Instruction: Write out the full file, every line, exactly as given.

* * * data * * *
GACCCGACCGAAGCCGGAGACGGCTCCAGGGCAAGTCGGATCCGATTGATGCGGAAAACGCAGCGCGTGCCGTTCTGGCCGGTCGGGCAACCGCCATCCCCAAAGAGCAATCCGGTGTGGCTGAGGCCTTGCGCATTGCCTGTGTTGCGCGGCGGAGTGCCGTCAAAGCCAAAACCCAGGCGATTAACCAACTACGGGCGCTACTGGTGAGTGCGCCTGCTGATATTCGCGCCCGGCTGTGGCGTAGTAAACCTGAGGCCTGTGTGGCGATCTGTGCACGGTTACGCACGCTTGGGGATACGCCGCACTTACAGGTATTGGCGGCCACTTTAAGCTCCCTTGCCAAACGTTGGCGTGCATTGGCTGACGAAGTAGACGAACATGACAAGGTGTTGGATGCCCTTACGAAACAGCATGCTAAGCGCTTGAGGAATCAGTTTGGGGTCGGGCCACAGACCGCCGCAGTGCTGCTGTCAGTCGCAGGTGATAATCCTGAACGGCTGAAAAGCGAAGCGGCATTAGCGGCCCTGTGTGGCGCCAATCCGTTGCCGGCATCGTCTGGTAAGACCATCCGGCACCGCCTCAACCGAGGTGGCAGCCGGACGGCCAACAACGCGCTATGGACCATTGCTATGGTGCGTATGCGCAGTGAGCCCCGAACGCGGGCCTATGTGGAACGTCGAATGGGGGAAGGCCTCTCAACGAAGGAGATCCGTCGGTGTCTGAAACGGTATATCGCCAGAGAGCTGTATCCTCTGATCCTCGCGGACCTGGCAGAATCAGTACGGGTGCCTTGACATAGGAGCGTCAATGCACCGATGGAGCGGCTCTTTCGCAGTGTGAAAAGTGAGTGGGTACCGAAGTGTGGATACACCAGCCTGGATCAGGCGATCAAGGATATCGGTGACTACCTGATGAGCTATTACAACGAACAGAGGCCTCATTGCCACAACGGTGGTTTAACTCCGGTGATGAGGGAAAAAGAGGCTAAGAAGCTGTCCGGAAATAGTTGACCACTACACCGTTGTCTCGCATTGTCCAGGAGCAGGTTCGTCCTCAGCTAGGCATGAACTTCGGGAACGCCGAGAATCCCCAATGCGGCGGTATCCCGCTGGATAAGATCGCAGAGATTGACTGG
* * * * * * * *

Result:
GACCCGACCGAAGCCGGAGACGGCTCCAGGGCAAGTCGGATCCGATTGATGCGGAAAACGCAGCGCGTGCCGTTCTGGCCGGTCGGGCAACCGCCATCCCCAAAGAGCAATCCGGTGTGGCTGAGGCCTTGCGCATTGCCTGTGTTGCGCGGCGGAGTGCCGTCAAAGCCAAAACCCAGGCGATTAACCAACTACGGGCGCTACTGGTGAGTGCGCCTGCTGATATTCGCGCCCGGCTGTGGCGTAGTAAACCTGAGGCCTGTGTGGCGATCTGTGCACGGTTACGCACGCTTGGGGATACGCCGCACTTACAGGTATTGGCGGCCACTTTAAGCTCCCTTGCCAAACGTTGGCGTGCATTGGCTGACGAAGTAGACGAACATGACAAGGTGTTGGATGCCCTTACGAAACAGCATGCTAAGCGCTTGAGGAATCAGTTTGGGGTCGGGCCACAGACCGCCGCAGTGCTGCTGTCAGTCGCAGGTGATAATCCTGAACGGCTGAAAAGCGAAGCGGCATTAGCGGCCCTGTGTGGCGCCAATCCGTTGCCGGCATCGTCTGGTAAGACCATCCGGCACCGCCTCAACCGAGGTGGCAGCCGGACGGCCAACAACGCGCTATGGACCATTGCTATGGTGCGTATGCGCAGTGAGCCCCGAACGCGGGCCTATGTGGAACGTCGAATGGGGGAAGGCCTCTCAACGAAGGAGATCCGTCGGTGTCTGAAACGGTATATCGCCAGAGAGCTGTATCCTCTGATCCTCGCGGACCTGGCAGAATCAGTACGGGTGCCTTGACATAGGAGCGTCAATGCACCGATGGAGCGGCTCTTTCGCAGTGTGAAAAGTGAGTGGGTACCGAAGTGTGGATACACCAGCCTGGATCAGGCGATCAAGGATATCGGTGACTACCTGATGAGCTATTACAACGAACAGAGGCCTCATTGCCACAACGGTGGTTTAACTCCGGTGATGAGGGAAAAAGAGGCTAAGAAGCTGTCCGGAAATAGTTGACCACTACACCGTTGTCTCGCATTGTCCAGGAGCAGGTTCGTCCTCAGCTAGGCATGAACTTCGGGAACGCCGAGAATCCCCAATGCGGCGGTATCCCGCTGGATAAGATCGCAGAGATTGACTGG